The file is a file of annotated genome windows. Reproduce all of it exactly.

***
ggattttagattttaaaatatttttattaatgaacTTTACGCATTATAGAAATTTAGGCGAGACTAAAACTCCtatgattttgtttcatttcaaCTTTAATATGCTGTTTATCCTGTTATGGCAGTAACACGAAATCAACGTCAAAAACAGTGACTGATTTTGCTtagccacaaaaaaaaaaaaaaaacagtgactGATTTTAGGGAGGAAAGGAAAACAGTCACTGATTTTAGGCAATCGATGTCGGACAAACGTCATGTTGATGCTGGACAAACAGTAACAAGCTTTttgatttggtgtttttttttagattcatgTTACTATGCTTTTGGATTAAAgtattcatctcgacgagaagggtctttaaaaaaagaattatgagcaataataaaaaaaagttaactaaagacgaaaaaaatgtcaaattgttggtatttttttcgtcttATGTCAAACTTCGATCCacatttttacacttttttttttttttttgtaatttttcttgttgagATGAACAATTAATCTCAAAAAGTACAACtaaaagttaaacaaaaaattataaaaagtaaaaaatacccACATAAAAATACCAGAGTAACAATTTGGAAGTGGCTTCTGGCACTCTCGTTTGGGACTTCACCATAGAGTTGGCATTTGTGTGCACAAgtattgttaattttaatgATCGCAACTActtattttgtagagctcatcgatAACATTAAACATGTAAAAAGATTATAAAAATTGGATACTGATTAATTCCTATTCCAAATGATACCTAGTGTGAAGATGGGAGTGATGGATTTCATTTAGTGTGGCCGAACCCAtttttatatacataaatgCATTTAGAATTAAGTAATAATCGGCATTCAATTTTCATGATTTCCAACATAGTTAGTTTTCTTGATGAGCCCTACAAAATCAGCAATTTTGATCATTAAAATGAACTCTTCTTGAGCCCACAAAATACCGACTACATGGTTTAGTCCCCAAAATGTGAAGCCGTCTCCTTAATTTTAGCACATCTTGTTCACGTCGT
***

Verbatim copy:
ggattttagattttaaaatatttttattaatgaacTTTACGCATTATAGAAATTTAGGCGAGACTAAAACTCCtatgattttgtttcatttcaaCTTTAATATGCTGTTTATCCTGTTATGGCAGTAACACGAAATCAACGTCAAAAACAGTGACTGATTTTGCTtagccacaaaaaaaaaaaaaaaacagtgactGATTTTAGGGAGGAAAGGAAAACAGTCACTGATTTTAGGCAATCGATGTCGGACAAACGTCATGTTGATGCTGGACAAACAGTAACAAGCTTTttgatttggtgtttttttttagattcatgTTACTATGCTTTTGGATTAAAgtattcatctcgacgagaagggtctttaaaaaaagaattatgagcaataataaaaaaaagttaactaaagacgaaaaaaatgtcaaattgttggtatttttttcgtcttATGTCAAACTTCGATCCacatttttacacttttttttttttttttgtaatttttcttgttgagATGAACAATTAATCTCAAAAAGTACAACtaaaagttaaacaaaaaattataaaaagtaaaaaatacccACATAAAAATACCAGAGTAACAATTTGGAAGTGGCTTCTGGCACTCTCGTTTGGGACTTCACCATAGAGTTGGCATTTGTGTGCACAAgtattgttaattttaatgATCGCAACTActtattttgtagagctcatcgatAACATTAAACATGTAAAAAGATTATAAAAATTGGATACTGATTAATTCCTATTCCAAATGATACCTAGTGTGAAGATGGGAGTGATGGATTTCATTTAGTGTGGCCGAACCCAtttttatatacataaatgCATTTAGAATTAAGTAATAATCGGCATTCAATTTTCATGATTTCCAACATAGTTAGTTTTCTTGATGAGCCCTACAAAATCAGCAATTTTGATCATTAAAATGAACTCTTCTTGAGCCCACAAAATACCGACTACATGGTTTAGTCCCCAAAATGTGAAGCCGTCTCCTTAATTTTAGCACATCTTGTTCACGTCGT